Grace and peace,


Monday, October 18, 2010

Musings of a Methodist Minister: Luke 18:9-14 Why Bother with Prayer?

Musings of a Methodist Minister: Luke 18:9-14 Why Bother with Prayer?: "What is the purpose of prayer? For some it seems to be a way of getting things. We pray for healing from illness or for the end of financi..."

Luke 18:9-14 Why Bother with Prayer?

What is the purpose of prayer?  For some it seems to be a way of getting things.  We pray for healing from illness or for the end of financial hardships, or for stability within our relationships.  When we pray like this, it is as if we believe that God makes us suffer so that we will beg God to do something for us.  Is this really the nature of prayer?  And if it is, then why doesn't God always answer us?  Is God too busy to hear all the prayers that are offered?  I have heard it said that "God always answers prayers, but sometimes the answer is 'no.'"  How does God choose which prayer to answer?  Is it the person with the most faith?  Or the one who prays the most often?  Perhaps God answers the prayers of the ones who give the most money to their church.  Or maybe, prayer is not about getting what we want from God.

While watching a televangelist one morning, I heard him say that if you worship correctly, God would give you what you want.  Proper worship meant watching his program, and setting up a direct debit of 10% of your income to go to his church each week.  And to show that this worked, he had a couple on that spoke of how they wanted a new car, so they worshiped for it.  They attended the church via their satellite dish and sent their drafts off with due diligence.  And it worked.  The man's mother was killed in a very bad car accident.  The family hired a great lawyer, and got a multi-million dollar settlement because of her death.  With the settlement they were able to buy a new car and sent a tithe to the church.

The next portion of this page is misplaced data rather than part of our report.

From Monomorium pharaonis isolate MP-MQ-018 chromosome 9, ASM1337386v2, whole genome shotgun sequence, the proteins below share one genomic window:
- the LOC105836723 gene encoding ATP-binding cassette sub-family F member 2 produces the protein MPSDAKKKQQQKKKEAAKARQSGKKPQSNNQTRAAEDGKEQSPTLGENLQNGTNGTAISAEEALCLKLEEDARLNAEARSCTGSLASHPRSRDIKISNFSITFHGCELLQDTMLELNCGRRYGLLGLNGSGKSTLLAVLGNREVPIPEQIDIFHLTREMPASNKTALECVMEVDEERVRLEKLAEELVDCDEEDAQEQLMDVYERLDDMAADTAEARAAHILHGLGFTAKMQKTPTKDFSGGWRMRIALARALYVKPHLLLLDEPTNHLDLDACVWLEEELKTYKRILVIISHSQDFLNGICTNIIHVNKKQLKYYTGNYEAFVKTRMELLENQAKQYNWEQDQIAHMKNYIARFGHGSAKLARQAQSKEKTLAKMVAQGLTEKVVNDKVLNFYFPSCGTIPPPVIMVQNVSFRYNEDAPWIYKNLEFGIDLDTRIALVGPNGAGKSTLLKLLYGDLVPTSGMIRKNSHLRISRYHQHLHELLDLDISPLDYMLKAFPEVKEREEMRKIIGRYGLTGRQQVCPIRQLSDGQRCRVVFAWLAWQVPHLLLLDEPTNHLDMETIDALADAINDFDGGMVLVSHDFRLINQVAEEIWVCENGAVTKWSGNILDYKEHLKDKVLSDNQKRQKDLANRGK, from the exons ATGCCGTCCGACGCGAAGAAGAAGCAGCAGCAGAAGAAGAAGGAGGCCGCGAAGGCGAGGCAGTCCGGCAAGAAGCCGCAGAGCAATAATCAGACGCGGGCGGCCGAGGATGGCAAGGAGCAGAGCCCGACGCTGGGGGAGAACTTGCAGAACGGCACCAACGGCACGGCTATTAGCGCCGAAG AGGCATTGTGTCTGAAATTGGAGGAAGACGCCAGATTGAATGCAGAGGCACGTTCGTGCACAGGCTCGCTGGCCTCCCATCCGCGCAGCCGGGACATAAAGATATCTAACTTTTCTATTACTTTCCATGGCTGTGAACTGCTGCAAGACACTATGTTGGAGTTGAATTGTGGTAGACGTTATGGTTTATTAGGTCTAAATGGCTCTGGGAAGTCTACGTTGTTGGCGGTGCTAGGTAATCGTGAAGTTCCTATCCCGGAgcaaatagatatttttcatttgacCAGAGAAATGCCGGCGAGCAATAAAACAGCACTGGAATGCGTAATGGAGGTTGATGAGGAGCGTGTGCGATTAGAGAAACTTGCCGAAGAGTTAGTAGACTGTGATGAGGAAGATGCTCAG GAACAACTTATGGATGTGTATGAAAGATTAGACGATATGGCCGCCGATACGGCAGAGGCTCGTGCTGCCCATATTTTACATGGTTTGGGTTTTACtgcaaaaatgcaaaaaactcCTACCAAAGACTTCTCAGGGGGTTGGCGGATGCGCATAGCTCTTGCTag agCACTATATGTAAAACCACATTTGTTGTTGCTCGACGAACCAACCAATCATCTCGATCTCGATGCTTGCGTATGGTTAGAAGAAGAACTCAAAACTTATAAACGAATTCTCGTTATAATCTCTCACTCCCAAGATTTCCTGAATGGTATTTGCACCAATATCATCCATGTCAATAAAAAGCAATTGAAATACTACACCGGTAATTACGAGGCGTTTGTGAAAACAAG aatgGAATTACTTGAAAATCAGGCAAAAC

If I were to worship or pray for something, I am not sure I would find it comforting that God killed a family member in order to help me get it.  Does a loving God kill innocent people in order to help out other people?  If that were the case, then I don't think I would want anything to do with that God at all!

In fact, there is only one real thing to ask for from God, as far as I can tell, and that is forgiveness of sins.  Hear this parable of Jesus: